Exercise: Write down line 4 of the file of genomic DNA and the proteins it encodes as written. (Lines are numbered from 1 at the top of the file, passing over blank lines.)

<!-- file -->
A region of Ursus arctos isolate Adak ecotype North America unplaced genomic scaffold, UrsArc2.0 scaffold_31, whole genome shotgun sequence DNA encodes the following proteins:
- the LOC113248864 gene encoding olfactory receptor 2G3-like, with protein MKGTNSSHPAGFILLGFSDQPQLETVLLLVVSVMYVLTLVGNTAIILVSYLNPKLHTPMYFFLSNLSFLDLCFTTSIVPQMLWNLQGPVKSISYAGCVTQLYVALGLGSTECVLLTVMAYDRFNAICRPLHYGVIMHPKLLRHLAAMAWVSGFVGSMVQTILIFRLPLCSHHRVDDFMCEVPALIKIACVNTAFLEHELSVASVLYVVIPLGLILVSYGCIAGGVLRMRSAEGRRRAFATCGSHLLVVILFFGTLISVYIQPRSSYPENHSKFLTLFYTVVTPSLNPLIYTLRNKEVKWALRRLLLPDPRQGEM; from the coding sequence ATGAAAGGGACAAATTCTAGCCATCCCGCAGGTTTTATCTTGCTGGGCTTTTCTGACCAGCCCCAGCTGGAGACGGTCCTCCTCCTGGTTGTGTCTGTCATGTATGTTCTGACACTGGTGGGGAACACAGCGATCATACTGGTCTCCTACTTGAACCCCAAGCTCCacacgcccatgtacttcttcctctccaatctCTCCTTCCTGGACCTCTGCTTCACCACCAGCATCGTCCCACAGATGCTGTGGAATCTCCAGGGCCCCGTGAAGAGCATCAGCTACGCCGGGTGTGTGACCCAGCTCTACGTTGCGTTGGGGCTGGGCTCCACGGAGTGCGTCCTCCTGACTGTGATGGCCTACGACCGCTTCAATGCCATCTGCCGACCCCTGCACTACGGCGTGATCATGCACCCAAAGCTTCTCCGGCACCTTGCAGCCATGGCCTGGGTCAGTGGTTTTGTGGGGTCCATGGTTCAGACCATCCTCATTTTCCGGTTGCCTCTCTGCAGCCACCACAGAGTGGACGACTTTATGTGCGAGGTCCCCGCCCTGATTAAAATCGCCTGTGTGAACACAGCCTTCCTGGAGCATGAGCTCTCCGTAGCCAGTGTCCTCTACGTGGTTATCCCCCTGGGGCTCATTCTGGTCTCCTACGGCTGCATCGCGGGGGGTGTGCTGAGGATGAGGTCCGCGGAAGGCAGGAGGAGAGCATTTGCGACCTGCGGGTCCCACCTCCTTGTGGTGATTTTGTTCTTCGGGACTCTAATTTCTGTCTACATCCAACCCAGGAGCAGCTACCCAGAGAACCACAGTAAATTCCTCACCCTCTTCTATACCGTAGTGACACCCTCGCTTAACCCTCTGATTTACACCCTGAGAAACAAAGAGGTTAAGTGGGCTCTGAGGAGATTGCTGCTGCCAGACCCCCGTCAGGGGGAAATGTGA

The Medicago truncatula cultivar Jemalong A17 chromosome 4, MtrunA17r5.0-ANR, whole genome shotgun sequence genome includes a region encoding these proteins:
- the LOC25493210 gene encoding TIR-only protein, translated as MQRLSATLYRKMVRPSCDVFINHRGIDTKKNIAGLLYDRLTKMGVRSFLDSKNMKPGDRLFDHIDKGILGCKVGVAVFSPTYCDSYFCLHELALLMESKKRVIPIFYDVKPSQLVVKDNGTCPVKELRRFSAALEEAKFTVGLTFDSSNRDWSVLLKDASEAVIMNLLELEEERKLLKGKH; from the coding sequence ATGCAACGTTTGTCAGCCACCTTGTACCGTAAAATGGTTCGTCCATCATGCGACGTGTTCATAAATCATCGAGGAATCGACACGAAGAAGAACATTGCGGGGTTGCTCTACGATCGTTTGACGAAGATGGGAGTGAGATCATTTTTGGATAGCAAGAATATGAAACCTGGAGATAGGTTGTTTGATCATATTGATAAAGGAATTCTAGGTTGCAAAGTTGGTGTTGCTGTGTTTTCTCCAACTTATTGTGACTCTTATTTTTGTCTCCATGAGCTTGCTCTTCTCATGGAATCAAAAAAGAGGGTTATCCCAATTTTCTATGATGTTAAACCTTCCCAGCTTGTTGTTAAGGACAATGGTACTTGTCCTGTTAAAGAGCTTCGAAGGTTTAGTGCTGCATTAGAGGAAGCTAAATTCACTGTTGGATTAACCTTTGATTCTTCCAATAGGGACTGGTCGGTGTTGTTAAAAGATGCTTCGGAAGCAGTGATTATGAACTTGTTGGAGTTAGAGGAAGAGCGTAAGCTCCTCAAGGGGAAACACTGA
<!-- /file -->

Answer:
- the LOC25493210 gene encoding TIR-only protein, translated as MQRLSATLYRKMVRPSCDVFINHRGIDTKKNIAGLLYDRLTKMGVRSFLDSKNMKPGDRLFDHIDKGILGCKVGVAVFSPTYCDSYFCLHELALLMESKKRVIPIFYDVKPSQLVVKDNGTCPVKELRRFSAALEEAKFTVGLTFDSSNRDWSVLLKDASEAVIMNLLELEEERKLLKGKH; from the coding sequence ATGCAACGTTTGTCAGCCACCTTGTACCGTAAAATGGTTCGTCCATCATGCGACGTGTTCATAAATCATCGAGGAATCGACACGAAGAAGAACATTGCGGGGTTGCTCTACGATCGTTTGACGAAGATGGGAGTGAGATCATTTTTGGATAGCAAGAATATGAAACCTGGAGATAGGTTGTTTGATCATATTGATAAAGGAATTCTAGGTTGCAAAGTTGGTGTTGCTGTGTTTTCTCCAACTTATTGTGACTCTTATTTTTGTCTCCATGAGCTTGCTCTTCTCATGGAATCAAAAAAGAGGGTTATCCCAATTTTCTATGATGTTAAACCTTCCCAGCTTGTTGTTAAGGACAATGGTACTTGTCCTGTTAAAGAGCTTCGAAGGTTTAGTGCTGCATTAGAGGAAGCTAAATTCACTGTTGGATTAACCTTTGATTCTTCCAATAGGGACTGGTCGGTGTTGTTAAAAGATGCTTCGGAAGCAGTGATTATGAACTTGTTGGAGTTAGAGGAAGAGCGTAAGCTCCTCAAGGGGAAACACTGA